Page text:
Trending in Telehealth: April 11 – 17, 2023

By and on April 21, 2023
Posted In Telehealth

Trending in Telehealth is a series from the McDermott digital health team in which we highlight state legislative and regulatory developments that impact healthcare providers, telehealth and digital health companies, pharmacists and technology companies that deliver and facilitate virtual care.

Trending in the past week:

  • Interstate Compacts
  • Telehealth Coverage and Reimbursement
  • Informed Consent Standards


Finalized Legislation & Rulemaking

  • In North Dakota, HB 1095 was enacted. The legislation requires health carriers to, in part, provide coverage for licensed pharmacists to provide comprehensive medication management, which may be provided via telehealth. North Dakota also enacted HB 1530, which requires that Medicaid cover asynchronous teledentistry.
  • Florida enacted SB 300. The legislation prohibits physicians from using telehealth to provide abortions or prescribe abortion-inducing medication. It also requires the physical in-person presence of a physician with a patient when an abortion is performed or when abortion-inducing medication is dispensed.

Legislation & Rulemaking Activity in Proposal Phase


  • The Indiana Senate signed legislation (SB 73) to enact the Occupational Therapy Compact. Meanwhile, Iowa introduced legislation (HF 671) to join the Professional Counselors Licensure Compact.
  • The Hawaii Senate progressed legislation (HB 907) passed earlier by the Hawaii House of Representatives, with some revisions. The bill provides that telehealth services provided by way of an interactive telecommunications system, including two-way, audio-only communication, must be reimbursed at the same rate as equivalent in-person services, except for mental health services, which would be reimbursed at 80% of the in-person rate. The versions of the bill must now be reconciled.
  • Texas introduced legislation (HB 1771) that would require each regulatory agency with authority over professionals providing telemedicine, teledentisty, or telehealth, to adopt rules necessary to standardize formats and retention of records related to a patient’s consent to treatment, data collection and data sharing. Such rules would also need to include provisions for consent documentation applicable to audio-only interactions.
  • New Hampshire progressed SB 238 to a public hearing. If enacted, the bill would create an exception for the treatment of substance use disorder or mental health conditions in the prohibition against prescribing controlled substances other than methadone via telemedicine. “Mental health conditions” is not defined.
  • Montana proposed legislation (HB 676) that enumerates fundamental parental rights with respect to children, including over a child’s medical care, and requires a health professional to verify the identity of a parent who has given consent through telemedicine at the site where the consent is given.

Why it matters:

  • Elevated activity involving the adoption of interstate compacts continues. Many states are progressing legislation that would enact various licensure compacts across healthcare professions, easing burdens to licensure and reciprocity for professionals seeking to practice across state lines.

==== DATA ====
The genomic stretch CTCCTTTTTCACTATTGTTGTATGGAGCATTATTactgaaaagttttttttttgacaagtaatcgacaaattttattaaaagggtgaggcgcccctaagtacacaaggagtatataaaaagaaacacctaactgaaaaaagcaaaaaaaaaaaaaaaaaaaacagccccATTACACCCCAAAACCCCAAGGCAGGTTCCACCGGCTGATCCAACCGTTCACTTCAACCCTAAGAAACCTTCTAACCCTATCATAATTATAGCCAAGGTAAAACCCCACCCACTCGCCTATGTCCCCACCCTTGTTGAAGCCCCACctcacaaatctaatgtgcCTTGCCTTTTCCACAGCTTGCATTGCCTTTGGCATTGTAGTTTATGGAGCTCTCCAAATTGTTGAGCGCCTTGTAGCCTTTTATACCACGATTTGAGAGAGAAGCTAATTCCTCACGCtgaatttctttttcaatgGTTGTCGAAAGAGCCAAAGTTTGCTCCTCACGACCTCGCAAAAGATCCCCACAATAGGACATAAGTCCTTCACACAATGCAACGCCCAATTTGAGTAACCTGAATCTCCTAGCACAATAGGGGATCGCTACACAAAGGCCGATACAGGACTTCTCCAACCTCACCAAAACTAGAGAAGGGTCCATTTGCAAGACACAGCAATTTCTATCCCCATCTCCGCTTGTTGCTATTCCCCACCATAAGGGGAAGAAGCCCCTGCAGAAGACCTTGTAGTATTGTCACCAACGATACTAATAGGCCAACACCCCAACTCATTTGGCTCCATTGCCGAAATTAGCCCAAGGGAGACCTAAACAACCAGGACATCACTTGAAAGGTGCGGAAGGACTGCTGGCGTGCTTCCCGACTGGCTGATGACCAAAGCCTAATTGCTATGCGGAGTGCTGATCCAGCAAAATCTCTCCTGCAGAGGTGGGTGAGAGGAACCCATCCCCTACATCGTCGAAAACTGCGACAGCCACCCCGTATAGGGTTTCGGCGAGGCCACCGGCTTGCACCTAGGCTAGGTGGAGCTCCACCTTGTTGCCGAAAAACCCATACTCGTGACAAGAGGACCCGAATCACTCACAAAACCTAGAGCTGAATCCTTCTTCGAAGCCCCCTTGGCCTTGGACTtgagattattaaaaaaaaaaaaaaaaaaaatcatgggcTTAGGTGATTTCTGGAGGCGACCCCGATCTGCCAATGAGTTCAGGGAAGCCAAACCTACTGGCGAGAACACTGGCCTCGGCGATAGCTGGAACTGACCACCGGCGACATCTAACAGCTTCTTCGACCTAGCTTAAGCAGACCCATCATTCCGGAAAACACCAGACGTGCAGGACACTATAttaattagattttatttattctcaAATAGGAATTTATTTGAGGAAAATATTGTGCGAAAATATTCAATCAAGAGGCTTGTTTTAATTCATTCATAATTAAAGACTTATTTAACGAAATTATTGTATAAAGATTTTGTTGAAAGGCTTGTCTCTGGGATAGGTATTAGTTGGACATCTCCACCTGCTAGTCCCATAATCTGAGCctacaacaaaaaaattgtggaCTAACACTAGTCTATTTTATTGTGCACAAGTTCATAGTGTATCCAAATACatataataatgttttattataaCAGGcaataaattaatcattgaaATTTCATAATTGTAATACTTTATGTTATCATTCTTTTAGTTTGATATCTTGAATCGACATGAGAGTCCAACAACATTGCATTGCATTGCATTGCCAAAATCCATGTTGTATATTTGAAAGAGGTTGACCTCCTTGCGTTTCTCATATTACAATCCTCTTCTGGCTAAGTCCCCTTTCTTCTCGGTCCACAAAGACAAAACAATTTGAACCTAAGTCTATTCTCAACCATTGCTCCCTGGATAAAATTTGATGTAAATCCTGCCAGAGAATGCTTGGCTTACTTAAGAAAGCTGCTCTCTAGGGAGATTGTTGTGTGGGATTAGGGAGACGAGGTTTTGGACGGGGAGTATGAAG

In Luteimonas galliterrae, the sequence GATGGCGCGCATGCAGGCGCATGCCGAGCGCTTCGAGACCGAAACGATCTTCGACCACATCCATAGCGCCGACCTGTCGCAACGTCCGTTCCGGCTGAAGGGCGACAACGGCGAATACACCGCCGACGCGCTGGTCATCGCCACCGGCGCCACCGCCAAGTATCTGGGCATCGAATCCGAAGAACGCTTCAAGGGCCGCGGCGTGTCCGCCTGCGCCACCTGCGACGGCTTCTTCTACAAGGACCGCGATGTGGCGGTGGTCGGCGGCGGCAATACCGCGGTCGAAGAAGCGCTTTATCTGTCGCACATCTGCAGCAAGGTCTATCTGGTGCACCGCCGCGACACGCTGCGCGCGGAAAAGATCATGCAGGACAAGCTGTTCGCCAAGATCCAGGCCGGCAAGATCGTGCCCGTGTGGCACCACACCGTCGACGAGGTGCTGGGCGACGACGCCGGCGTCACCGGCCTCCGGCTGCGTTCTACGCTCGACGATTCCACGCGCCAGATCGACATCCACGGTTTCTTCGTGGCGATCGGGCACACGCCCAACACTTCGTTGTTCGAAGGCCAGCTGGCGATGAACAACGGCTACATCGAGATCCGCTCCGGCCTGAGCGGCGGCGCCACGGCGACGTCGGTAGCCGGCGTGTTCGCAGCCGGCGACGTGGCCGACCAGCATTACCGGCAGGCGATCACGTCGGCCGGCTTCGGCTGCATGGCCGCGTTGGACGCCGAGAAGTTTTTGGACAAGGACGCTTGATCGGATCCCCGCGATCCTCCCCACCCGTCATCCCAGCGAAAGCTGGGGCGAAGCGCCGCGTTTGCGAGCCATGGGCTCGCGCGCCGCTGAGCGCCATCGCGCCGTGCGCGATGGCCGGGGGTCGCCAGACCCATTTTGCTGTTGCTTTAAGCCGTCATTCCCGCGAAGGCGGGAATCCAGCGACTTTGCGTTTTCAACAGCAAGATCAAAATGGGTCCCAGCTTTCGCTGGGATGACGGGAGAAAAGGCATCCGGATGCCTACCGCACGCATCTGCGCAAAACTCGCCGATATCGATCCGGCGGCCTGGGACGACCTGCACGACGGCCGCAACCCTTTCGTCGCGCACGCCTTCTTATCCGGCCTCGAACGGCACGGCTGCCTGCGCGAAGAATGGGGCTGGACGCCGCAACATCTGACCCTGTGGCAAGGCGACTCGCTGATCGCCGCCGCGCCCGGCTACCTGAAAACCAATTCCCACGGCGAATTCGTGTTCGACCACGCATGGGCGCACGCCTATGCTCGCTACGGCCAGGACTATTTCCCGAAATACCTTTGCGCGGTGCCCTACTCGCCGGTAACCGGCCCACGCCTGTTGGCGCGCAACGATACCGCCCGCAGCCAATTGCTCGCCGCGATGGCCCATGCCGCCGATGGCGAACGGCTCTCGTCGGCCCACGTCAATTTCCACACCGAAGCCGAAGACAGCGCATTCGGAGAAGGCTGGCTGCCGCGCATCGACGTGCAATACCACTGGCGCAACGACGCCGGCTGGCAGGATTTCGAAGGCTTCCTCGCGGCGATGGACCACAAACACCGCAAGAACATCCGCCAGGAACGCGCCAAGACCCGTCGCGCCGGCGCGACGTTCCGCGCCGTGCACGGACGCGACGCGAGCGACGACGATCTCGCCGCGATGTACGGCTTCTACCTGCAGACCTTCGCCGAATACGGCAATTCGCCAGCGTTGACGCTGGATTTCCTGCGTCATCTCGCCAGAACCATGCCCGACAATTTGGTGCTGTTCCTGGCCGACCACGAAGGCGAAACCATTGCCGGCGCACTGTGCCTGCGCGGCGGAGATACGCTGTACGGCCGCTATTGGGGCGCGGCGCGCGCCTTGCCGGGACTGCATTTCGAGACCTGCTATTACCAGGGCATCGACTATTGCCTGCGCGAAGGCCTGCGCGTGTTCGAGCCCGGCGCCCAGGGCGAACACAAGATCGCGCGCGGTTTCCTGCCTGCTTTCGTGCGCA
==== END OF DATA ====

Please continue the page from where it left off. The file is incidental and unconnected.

• States continue to address reimbursement and coverage of telehealth modalities. We continue to see states enact and progress legislation that increases the coverage of telehealth modalities and ancillary services for patients, such as medication management benefits.
  • Telehealth informed consent and recordkeeping practices continue to be evaluated. This week, we saw several states introduce legislation that, if enacted, would clarify standards for obtaining informed consent via telemedicine and recordkeeping standards for providers.

Telehealth is an important development in care delivery, but the regulatory patchwork is complicated. The McDermott digital health team works alongside the industry’s leading providers, payors and technology innovators to help them enter new markets, break down barriers to delivering accessible care and mitigate enforcement risk through proactive compliance. Are you working to make healthcare more accessible through telehealth? Let us help you transform telehealth.

Marshall E. Jackson, Jr.
Marshall E. Jackson, Jr. focuses his practice on transactional and regulatory counseling for clients in the health care industry, as well as advises clients on the legal, regulatory and compliance aspects of digital health. Marshall provides counseling and advice to hospitals and health systems, private equity firms and their portfolio companies, post/sub-acute providers, physician practices, and other public and private health care companies in a variety of complex transactions and health regulatory compliance matters. Read Marshall Jackson's full bio.

Jayda Greco
Jayda Greco works at the intersection of healthcare regulatory, privacy and compliance, product counseling and marketing law, with particular emphasis on digital health products and services. Often working cross-functionally with stakeholders in sales, finance, marketing and product, Jayda is adept at devising creative and practical legal solutions for digital health initiatives to meet business objectives. View Jayda's full bio here.




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